I savored the way the barely dried sand crackled under my feet and studied the footprints that came before me. I wondered what made their creators decide to come out, how long their mark would remain and if they'd see mine, wondering the same about my journey and my four-legged friend. I made up their histories, placing them in jobs that would warrant a Wednesday afternoon off. I saw a large piece of driftwood and briefly entertained the thought of a mermaid basking in the fog. I hummed songs that were stuck in my head over and over again and I thought about how different the whole day would've been had I brought a companion who could talk. Someone that could override the constant and bizarre flow of thoughts I was completely alone with. I wondered if I'd think back on the day with more fondness or if I'd just feel like my time with me had been impeded.
I wondered why people are so afraid of being alone and how quick they are to dismiss the idea of courting their own thoughts. I considered the times I had spent listening to another's stream of thoughts. I briefly remembered being in the company of a brain who's stream seemed to entwine perfectly with mine, but it had been too long. I could barely remember. I thought it was probably a nice feeling. I wondered if I'd feel it again.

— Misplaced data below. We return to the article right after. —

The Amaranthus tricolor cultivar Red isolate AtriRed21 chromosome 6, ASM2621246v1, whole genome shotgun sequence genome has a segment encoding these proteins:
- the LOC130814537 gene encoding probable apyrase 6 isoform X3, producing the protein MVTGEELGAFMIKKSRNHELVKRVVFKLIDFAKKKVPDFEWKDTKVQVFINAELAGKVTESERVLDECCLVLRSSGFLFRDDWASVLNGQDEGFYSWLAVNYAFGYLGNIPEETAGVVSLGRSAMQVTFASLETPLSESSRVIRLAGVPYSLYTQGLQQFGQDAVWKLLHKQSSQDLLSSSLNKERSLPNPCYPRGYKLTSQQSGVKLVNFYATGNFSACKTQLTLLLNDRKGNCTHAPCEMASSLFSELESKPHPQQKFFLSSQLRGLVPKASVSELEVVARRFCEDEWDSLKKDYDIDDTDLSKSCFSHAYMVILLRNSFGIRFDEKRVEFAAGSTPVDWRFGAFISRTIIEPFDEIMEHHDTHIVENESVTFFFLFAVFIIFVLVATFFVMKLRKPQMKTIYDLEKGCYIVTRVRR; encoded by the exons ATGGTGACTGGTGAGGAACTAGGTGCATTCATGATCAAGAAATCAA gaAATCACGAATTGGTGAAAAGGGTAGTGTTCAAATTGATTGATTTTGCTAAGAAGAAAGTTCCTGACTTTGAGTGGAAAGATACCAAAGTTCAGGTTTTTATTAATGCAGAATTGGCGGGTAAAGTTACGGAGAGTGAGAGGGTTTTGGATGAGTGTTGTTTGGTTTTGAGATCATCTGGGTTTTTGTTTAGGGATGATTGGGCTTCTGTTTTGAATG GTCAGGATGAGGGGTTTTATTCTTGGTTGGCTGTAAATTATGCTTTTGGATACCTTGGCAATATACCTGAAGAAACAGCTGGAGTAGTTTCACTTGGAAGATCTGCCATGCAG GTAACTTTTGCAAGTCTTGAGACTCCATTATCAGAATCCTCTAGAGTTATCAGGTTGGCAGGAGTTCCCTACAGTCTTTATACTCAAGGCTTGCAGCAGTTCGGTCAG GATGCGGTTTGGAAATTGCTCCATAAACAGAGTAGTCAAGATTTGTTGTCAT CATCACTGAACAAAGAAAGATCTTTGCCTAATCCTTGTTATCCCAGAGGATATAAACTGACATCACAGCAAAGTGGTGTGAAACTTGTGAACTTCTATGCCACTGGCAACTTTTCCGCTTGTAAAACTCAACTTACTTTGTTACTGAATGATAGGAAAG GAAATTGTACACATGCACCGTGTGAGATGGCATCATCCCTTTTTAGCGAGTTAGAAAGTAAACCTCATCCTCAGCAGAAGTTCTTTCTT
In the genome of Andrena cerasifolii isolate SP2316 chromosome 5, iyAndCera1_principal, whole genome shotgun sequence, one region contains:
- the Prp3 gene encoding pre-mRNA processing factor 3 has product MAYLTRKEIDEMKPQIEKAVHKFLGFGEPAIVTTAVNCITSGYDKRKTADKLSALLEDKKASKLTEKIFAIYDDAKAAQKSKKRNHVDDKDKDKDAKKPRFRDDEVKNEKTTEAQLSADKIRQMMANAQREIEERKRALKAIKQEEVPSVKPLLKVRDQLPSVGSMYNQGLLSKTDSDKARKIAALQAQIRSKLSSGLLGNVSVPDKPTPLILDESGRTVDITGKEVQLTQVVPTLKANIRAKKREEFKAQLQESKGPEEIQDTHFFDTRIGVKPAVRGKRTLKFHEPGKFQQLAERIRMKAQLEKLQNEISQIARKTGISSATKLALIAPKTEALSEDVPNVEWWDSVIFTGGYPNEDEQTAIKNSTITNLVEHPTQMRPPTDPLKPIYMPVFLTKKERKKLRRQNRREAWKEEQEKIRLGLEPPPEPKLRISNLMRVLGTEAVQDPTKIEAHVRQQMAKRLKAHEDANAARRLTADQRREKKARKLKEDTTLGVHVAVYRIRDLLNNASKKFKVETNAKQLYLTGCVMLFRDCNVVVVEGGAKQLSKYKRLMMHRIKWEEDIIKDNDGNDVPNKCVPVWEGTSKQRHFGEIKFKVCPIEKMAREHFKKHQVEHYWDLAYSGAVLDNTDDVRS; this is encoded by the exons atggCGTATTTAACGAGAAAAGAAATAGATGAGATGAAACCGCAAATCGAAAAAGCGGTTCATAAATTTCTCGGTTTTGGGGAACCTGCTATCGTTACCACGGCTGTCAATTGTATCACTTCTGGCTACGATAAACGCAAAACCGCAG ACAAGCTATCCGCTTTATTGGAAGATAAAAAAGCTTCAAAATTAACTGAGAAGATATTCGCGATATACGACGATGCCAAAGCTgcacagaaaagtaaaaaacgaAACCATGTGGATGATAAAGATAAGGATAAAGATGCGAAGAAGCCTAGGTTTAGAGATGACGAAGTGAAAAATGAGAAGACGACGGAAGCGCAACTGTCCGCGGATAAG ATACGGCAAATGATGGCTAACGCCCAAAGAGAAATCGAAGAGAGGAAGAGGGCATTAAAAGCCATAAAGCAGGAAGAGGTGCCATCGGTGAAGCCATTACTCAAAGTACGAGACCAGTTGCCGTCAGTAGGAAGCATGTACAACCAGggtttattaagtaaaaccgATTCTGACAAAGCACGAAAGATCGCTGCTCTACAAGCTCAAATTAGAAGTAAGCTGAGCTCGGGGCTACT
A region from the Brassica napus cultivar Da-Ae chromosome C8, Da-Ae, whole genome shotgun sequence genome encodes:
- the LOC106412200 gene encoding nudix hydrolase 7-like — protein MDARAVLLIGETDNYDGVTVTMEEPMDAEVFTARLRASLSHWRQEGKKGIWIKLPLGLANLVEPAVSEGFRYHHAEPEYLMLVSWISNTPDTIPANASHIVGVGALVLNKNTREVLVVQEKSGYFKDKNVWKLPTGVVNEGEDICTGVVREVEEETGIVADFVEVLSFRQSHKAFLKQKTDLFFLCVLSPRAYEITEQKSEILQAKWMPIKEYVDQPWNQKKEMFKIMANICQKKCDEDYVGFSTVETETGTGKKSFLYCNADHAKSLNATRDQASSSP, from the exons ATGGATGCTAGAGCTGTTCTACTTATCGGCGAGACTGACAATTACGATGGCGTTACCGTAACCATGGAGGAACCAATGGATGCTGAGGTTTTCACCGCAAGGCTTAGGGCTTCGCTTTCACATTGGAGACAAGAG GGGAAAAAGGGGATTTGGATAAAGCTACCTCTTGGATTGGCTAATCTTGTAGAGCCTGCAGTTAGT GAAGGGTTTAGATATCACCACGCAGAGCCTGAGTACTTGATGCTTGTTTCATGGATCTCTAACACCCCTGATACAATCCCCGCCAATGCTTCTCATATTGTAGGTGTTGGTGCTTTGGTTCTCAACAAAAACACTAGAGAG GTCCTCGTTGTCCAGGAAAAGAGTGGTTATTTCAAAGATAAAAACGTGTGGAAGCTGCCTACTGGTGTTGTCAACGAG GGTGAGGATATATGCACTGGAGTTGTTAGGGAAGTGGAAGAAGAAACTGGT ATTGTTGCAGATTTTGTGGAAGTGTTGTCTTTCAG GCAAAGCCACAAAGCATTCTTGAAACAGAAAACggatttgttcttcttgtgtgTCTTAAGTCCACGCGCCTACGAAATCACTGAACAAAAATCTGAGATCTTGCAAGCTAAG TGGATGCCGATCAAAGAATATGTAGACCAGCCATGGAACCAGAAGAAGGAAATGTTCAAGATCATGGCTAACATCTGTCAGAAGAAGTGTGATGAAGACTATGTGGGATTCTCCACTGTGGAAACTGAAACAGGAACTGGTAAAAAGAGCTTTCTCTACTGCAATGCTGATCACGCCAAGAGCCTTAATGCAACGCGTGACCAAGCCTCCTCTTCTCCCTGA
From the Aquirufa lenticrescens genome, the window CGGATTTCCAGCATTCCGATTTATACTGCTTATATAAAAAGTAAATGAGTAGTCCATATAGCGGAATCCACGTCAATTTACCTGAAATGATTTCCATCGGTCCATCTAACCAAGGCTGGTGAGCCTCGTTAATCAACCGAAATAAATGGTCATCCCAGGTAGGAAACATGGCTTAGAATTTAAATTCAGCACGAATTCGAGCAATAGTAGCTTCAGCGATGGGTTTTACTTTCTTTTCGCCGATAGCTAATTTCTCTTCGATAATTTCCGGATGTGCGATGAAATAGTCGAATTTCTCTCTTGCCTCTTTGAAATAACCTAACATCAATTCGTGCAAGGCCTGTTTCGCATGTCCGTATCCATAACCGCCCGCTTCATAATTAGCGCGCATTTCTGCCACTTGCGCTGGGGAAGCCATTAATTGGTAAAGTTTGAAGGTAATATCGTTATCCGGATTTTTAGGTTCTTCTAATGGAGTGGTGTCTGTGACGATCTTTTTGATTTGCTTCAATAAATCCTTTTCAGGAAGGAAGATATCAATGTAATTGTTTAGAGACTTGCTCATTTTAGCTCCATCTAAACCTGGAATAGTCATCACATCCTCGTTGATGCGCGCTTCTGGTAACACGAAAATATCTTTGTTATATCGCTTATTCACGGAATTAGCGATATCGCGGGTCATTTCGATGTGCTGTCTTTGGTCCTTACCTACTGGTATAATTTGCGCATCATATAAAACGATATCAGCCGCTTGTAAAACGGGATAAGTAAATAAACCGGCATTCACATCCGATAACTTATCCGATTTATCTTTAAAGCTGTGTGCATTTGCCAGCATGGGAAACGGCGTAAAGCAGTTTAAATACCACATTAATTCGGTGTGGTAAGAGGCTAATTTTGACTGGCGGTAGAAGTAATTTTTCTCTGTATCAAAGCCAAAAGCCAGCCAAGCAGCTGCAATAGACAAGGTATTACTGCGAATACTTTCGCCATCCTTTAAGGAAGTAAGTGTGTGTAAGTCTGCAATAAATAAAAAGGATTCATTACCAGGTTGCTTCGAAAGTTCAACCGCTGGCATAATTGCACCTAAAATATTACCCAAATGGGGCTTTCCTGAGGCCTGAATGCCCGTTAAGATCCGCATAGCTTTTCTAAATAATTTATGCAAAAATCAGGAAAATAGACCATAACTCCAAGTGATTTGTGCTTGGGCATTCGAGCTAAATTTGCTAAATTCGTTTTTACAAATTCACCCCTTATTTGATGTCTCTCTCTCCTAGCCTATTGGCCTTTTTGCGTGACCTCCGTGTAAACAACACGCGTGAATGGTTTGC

Then Ziggy hastily jumped over a rock formation intersecting an incoming wave, her tail tucked between her legs to emphasize her distaste for cold, rushing water. I giggled and waited for the wave to retreat, but I waited too long. She was already jumping back over the rock of death to make sure I was coming with her. I pushed all the other thoughts out to make room for the complete gratitude I felt for this little sausage of a dog and focused on that feeling for the rest of the walk.